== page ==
On the day of Joseph Petrosino’s funeral, the New York City mayor declared a public holiday. Everything shut down; a quarter-million people lined the streets to mourn his passing, as six black horses pulled his hearse in a procession from St. Patrick’s Cathedral to the cemetery.
Many readers are now asking themselves: Who on earth was Petrosino? Little remembered today, he was a hero more than 100 years ago—the first Italian police detective sergeant in the U.S. and the face of the national crusade against an extortion-and-kidnapping crime wave perpetrated mostly by Italian criminals against law-abiding fellow immigrants. Author Stephan Talty focuses on that crisis, at its height from 1903 to 1914, in his exciting narrative The Black Hand.
The Black Hand, a loosely affiliated collection of criminal gangs, terrorized Italian immigrants by extorting businesses, kidnapping children for ransom, blowing up buildings and killing the uncooperative. Most victims were too frightened to seek help, and the police and politicians were largely uninterested until the problem spread into nonimmigrant neighborhoods. But Petrosino, an incorruptible, opera-loving tough guy, fought back with his “Italian Squad” of cops, who developed modern investigative techniques.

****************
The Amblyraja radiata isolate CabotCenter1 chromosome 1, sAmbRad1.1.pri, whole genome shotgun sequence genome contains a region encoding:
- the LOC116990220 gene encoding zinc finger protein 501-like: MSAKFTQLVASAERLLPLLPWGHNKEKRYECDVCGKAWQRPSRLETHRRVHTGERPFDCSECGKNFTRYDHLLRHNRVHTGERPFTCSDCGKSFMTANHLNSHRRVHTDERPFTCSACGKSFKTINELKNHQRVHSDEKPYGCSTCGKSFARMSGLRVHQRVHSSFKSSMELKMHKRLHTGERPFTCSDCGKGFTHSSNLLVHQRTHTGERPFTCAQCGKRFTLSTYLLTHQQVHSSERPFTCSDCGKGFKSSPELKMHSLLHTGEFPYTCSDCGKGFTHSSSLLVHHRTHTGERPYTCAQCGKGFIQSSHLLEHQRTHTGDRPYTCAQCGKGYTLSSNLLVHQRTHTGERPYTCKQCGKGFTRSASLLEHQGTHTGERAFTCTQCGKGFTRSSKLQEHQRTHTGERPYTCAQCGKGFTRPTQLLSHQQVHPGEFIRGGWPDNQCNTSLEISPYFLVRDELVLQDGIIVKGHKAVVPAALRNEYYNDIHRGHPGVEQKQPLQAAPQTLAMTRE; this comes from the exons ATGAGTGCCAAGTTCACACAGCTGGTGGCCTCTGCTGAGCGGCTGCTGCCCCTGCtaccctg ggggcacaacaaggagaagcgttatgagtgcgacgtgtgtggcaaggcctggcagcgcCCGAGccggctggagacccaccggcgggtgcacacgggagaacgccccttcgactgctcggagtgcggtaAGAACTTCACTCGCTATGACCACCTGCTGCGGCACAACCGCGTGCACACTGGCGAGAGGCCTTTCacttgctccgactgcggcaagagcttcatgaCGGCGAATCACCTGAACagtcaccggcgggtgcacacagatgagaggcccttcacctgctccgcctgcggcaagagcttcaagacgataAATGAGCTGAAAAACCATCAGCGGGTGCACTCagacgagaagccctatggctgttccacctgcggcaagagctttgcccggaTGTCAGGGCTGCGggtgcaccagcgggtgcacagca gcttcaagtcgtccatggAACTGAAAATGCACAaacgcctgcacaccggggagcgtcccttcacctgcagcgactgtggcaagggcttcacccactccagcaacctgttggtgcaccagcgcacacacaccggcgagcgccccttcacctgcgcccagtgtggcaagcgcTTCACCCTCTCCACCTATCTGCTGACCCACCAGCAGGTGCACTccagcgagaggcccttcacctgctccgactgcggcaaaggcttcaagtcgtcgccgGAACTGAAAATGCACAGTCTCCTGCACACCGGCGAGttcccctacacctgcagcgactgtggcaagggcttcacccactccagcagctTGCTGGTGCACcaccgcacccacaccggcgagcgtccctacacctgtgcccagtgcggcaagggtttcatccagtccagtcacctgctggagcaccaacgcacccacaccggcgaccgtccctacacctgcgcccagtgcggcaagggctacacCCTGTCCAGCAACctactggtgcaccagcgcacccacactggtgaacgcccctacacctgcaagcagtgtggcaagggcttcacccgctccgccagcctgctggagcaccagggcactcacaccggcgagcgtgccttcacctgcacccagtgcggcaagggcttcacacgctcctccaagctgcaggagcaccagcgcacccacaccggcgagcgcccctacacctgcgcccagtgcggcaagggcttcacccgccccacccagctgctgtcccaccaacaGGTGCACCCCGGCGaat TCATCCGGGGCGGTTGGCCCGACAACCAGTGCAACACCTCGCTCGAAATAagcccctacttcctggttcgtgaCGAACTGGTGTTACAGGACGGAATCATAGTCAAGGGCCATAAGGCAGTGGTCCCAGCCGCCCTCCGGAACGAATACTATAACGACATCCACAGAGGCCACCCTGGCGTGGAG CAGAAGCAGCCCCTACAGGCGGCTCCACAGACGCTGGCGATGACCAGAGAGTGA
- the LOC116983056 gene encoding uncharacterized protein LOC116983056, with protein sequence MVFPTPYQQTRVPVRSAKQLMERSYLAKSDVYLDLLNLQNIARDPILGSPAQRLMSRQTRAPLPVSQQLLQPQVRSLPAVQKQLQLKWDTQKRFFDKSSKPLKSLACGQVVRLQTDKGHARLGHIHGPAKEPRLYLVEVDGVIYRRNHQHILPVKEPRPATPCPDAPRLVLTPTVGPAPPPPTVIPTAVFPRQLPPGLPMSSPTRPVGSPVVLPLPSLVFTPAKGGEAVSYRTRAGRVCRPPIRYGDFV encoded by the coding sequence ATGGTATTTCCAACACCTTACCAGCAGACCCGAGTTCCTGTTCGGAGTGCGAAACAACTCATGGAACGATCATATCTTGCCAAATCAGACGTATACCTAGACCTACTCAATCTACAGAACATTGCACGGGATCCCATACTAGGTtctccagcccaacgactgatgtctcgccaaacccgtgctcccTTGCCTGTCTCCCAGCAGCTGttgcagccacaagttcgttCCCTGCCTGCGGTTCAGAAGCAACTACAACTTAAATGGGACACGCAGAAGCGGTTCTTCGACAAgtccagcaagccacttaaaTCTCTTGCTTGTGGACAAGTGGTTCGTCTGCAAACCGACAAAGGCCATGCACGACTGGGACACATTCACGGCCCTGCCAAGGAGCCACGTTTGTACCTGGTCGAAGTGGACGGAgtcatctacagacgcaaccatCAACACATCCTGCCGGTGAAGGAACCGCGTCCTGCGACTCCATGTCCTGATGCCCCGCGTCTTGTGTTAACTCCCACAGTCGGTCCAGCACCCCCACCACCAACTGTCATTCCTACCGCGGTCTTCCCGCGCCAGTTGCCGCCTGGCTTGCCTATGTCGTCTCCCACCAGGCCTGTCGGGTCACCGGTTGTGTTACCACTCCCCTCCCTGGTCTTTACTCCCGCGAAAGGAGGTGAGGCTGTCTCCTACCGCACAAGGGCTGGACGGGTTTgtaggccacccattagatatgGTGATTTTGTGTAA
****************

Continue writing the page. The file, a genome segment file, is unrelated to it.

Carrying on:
During this era, Italian Americans had to overcome vile discrimination by native-born Americans. Talty’s writing is wonderfully evocative in capturing the complex immigrant experience of hope, fear, pride and bewilderment. He doesn’t stray into current events, but the parallels with contemporary political concerns are unmistakable. The first law allowing the deportation of immigrants who have criminal records in their home countries was passed in 1907, in direct response to the Black Hand. The organization was finally stamped out—but Petrosino lost his life in the struggle.